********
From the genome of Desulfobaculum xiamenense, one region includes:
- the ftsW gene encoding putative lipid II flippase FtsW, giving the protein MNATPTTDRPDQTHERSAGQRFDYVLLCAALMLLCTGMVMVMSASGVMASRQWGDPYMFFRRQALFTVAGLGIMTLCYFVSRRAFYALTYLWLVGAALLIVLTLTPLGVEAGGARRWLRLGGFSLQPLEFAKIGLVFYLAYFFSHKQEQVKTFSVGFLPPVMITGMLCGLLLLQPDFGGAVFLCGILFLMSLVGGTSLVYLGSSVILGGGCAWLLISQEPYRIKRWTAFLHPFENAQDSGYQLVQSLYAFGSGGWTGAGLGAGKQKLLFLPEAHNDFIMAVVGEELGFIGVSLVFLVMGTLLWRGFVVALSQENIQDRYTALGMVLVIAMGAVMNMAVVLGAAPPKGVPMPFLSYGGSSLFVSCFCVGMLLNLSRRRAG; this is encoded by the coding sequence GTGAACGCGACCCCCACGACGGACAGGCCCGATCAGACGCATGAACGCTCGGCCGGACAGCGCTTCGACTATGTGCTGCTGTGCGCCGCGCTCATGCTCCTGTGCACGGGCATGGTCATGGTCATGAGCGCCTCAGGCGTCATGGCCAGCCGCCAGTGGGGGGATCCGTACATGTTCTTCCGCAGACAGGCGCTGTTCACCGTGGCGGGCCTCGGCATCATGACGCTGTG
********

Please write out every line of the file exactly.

From the genome of Desulfobaculum xiamenense, one region includes:
- the ftsW gene encoding putative lipid II flippase FtsW, giving the protein MNATPTTDRPDQTHERSAGQRFDYVLLCAALMLLCTGMVMVMSASGVMASRQWGDPYMFFRRQALFTVAGLGIMTLCYFVSRRAFYALTYLWLVGAALLIVLTLTPLGVEAGGARRWLRLGGFSLQPLEFAKIGLVFYLAYFFSHKQEQVKTFSVGFLPPVMITGMLCGLLLLQPDFGGAVFLCGILFLMSLVGGTSLVYLGSSVILGGGCAWLLISQEPYRIKRWTAFLHPFENAQDSGYQLVQSLYAFGSGGWTGAGLGAGKQKLLFLPEAHNDFIMAVVGEELGFIGVSLVFLVMGTLLWRGFVVALSQENIQDRYTALGMVLVIAMGAVMNMAVVLGAAPPKGVPMPFLSYGGSSLFVSCFCVGMLLNLSRRRAG; this is encoded by the coding sequence GTGAACGCGACCCCCACGACGGACAGGCCCGATCAGACGCATGAACGCTCGGCCGGACAGCGCTTCGACTATGTGCTGCTGTGCGCCGCGCTCATGCTCCTGTGCACGGGCATGGTCATGGTCATGAGCGCCTCAGGCGTCATGGCCAGCCGCCAGTGGGGGGATCCGTACATGTTCTTCCGCAGACAGGCGCTGTTCACCGTGGCGGGCCTCGGCATCATGACGCTGTG